PolitiFact Ohio — the “fact-checking” wing of the Cleveland Plain Dealer — has been cited as an authority by all six of Ohio’s major papers, but now faces proof of staffers’ liberal bias. And even after the outlet’s claim to objectivity was debunked in an Aug. 16 report from conservative watchdog Media Trackers Ohio, the Plain Dealer, The Columbus Dispatch and the Dayton Daily News continue treating PolitiFact Ohio as an objective source.
The criticisms launched by Media Trackers Ohio include far-left statements by PolitiFact Ohio writer Tom Feran, who writes “fact checks” of conservative politicians for PolitiFact Ohio while calling conservatives “yahoos” and “wingnuts” on his personal Twitter account.
Besides cheerleading for President Barack Obama and writing “This says it all!” with a link to a blog post titled “The Cancer of Conservatism,” Feran also once compared “auto racing on Memorial Day weekend during the Deepwater [oil] catastrophe” to “commemorating Kristalnacht with a barbecue.” During the 1938 Kristallnacht riots, Nazis in Austria and Germany killed nearly 100 Jews, imprisoned tens of thousands more, and burned thousands of Jewish synagogues and businesses.
Media Trackers also reported that, based on voter registration records, PolitiFact Ohio editors Robert Higgs and Jane Kahoun are both Democrats. Prominent PolitiFact Ohio contributors Feran, Henry Gomez, Aaron Marshall and Reginald Fields are registered Democrats as well, but this has not prompted any skepticism at the state’s major newspapers.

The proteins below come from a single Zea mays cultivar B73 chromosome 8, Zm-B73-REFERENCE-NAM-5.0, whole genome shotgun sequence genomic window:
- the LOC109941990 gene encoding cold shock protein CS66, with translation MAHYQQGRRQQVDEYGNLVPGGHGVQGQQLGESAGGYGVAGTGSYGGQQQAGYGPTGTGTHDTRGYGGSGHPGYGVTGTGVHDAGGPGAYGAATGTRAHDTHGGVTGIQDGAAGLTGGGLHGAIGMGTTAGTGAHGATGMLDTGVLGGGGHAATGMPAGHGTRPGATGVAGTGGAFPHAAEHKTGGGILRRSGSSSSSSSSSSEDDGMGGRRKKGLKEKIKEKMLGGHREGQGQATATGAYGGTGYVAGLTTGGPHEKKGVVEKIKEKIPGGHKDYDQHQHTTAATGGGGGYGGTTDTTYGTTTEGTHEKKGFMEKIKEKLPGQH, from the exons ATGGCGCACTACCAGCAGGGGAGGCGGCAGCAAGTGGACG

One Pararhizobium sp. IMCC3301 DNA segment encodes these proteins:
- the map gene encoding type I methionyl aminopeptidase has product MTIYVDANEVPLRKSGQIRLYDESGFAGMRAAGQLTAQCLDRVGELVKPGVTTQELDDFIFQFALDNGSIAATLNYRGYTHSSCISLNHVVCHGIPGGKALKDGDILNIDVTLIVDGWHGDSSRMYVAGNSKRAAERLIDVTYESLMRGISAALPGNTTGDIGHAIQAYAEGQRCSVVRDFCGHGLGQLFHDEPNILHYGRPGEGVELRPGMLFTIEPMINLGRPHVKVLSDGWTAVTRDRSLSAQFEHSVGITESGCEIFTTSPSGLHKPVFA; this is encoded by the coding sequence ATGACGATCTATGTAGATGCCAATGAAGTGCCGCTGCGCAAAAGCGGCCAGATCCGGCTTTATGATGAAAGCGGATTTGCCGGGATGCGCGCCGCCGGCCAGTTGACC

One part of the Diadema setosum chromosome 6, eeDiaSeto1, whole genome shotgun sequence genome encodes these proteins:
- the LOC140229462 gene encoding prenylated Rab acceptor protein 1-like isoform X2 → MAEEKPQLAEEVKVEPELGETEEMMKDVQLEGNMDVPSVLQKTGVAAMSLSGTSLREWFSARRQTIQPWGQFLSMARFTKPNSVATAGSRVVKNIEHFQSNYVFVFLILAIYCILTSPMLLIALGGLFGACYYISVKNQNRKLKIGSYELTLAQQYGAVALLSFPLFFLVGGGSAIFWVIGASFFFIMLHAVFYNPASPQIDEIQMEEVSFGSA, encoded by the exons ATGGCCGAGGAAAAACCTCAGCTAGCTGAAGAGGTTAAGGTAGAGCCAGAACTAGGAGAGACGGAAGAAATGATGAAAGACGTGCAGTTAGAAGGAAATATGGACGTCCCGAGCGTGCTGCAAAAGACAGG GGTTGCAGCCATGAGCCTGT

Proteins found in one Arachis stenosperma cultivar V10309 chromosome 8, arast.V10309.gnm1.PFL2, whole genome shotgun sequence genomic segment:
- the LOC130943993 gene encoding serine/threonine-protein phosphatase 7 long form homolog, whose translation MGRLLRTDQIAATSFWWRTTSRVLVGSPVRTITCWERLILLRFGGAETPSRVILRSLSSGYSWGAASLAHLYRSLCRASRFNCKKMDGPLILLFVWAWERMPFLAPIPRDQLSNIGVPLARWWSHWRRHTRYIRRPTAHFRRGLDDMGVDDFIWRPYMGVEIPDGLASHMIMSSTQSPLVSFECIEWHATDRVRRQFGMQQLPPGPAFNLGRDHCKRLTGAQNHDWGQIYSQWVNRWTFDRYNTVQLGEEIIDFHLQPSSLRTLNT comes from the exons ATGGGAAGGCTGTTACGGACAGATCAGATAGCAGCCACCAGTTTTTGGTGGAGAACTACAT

Matt Mayer, founder of conservative think tank Opportunity Ohio and a visiting fellow at the Heritage Foundation, expressed no surprise that reporters are ignoring PolitiFact Ohio’s conflicts of interest, just as they routinely overlooked studies from the free-market Buckeye Institute during his tenure as president. In his book Taxpayers Don’t Stand a Chance, Mayer described an Ohio media populated with “JINOs” — Journalists In Name Only.
In an Aug. 19 editorial slamming Ohio Treasurer Josh Mandel, Republican candidate for the U.S. Senate, Joe Hallett at The Columbus Dispatch called PolitiFact Ohio “The Plain Dealer’s respected campaign truth-o-meter.” This spring, Hallett contributed to a news story using PolitiFact Ohio rulings as evidence that Mandel’s campaign was off to a “rocky start.”
An Akron Beacon-Journal editorial published June 18 stated, “Mandel has hurled wild accusations against [Sen. Sherrod] Brown, many deemed ‘false’ or ‘pants on fire’ by PolitiFact.” In an Aug. 8 Beacon-Journal editorial, Steve Hoffman wrote that Mandel “has had so many ‘pants on fire’ ratings from PolitiFact that he must wear asbestos underwear.”
Nowhere is a conflict of interest with the Plain Dealer’s stable of left-wing researchers, writers and editors more striking than in coverage of the current Senate race: Josh Mandel faces a Democrat incumbent whose wife was a Plain Dealer columnist until 2011, when she resigned after she was caught filming Mandel at a tea party event.
Of all Mandel’s statements judged by PolitiFact Ohio, three have been ruled “True” and six have been ruled “Pants on Fire.” Meanwhile, PolitiFact Ohio has ruled nine of incumbent Sherrod Brown’s statements “True” and only one “Pants on Fire.”
For detailed critiques of individual PolitiFact Ohio columns, see the Ohio Watchdog series “PolitiFact or Fiction.”
Henry Gomez began a March story titled, “Even in an age of fact checking, the whopper lives,” by charging that “Josh Mandel’s already casual relationship with the truth took a turn toward outright estrangement this month.”